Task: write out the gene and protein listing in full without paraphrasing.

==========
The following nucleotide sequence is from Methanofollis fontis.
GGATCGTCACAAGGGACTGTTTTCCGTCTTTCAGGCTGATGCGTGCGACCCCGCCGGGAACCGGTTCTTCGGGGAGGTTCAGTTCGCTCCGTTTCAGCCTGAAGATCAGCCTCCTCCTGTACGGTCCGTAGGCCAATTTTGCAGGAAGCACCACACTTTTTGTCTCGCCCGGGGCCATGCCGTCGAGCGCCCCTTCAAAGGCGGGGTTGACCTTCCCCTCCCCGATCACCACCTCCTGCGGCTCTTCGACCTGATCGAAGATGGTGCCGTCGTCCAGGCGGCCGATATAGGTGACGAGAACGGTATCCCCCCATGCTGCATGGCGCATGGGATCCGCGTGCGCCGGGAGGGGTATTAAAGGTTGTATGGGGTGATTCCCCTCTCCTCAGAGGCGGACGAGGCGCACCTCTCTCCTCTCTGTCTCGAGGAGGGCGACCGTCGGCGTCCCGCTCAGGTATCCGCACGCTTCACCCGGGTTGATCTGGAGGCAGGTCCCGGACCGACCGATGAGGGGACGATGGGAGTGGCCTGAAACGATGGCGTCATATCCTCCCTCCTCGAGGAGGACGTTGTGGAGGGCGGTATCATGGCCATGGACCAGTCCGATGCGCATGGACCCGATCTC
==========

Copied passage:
The following nucleotide sequence is from Methanofollis fontis.
GGATCGTCACAAGGGACTGTTTTCCGTCTTTCAGGCTGATGCGTGCGACCCCGCCGGGAACCGGTTCTTCGGGGAGGTTCAGTTCGCTCCGTTTCAGCCTGAAGATCAGCCTCCTCCTGTACGGTCCGTAGGCCAATTTTGCAGGAAGCACCACACTTTTTGTCTCGCCCGGGGCCATGCCGTCGAGCGCCCCTTCAAAGGCGGGGTTGACCTTCCCCTCCCCGATCACCACCTCCTGCGGCTCTTCGACCTGATCGAAGATGGTGCCGTCGTCCAGGCGGCCGATATAGGTGACGAGAACGGTATCCCCCCATGCTGCATGGCGCATGGGATCCGCGTGCGCCGGGAGGGGTATTAAAGGTTGTATGGGGTGATTCCCCTCTCCTCAGAGGCGGACGAGGCGCACCTCTCTCCTCTCTGTCTCGAGGAGGGCGACCGTCGGCGTCCCGCTCAGGTATCCGCACGCTTCACCCGGGTTGATCTGGAGGCAGGTCCCGGACCGACCGATGAGGGGACGATGGGAGTGGCCTGAAACGATGGCGTCATATCCTCCCTCCTCGAGGAGGACGTTGTGGAGGGCGGTATCATGGCCATGGACCAGTCCGATGCGCATGGACCCGATCTC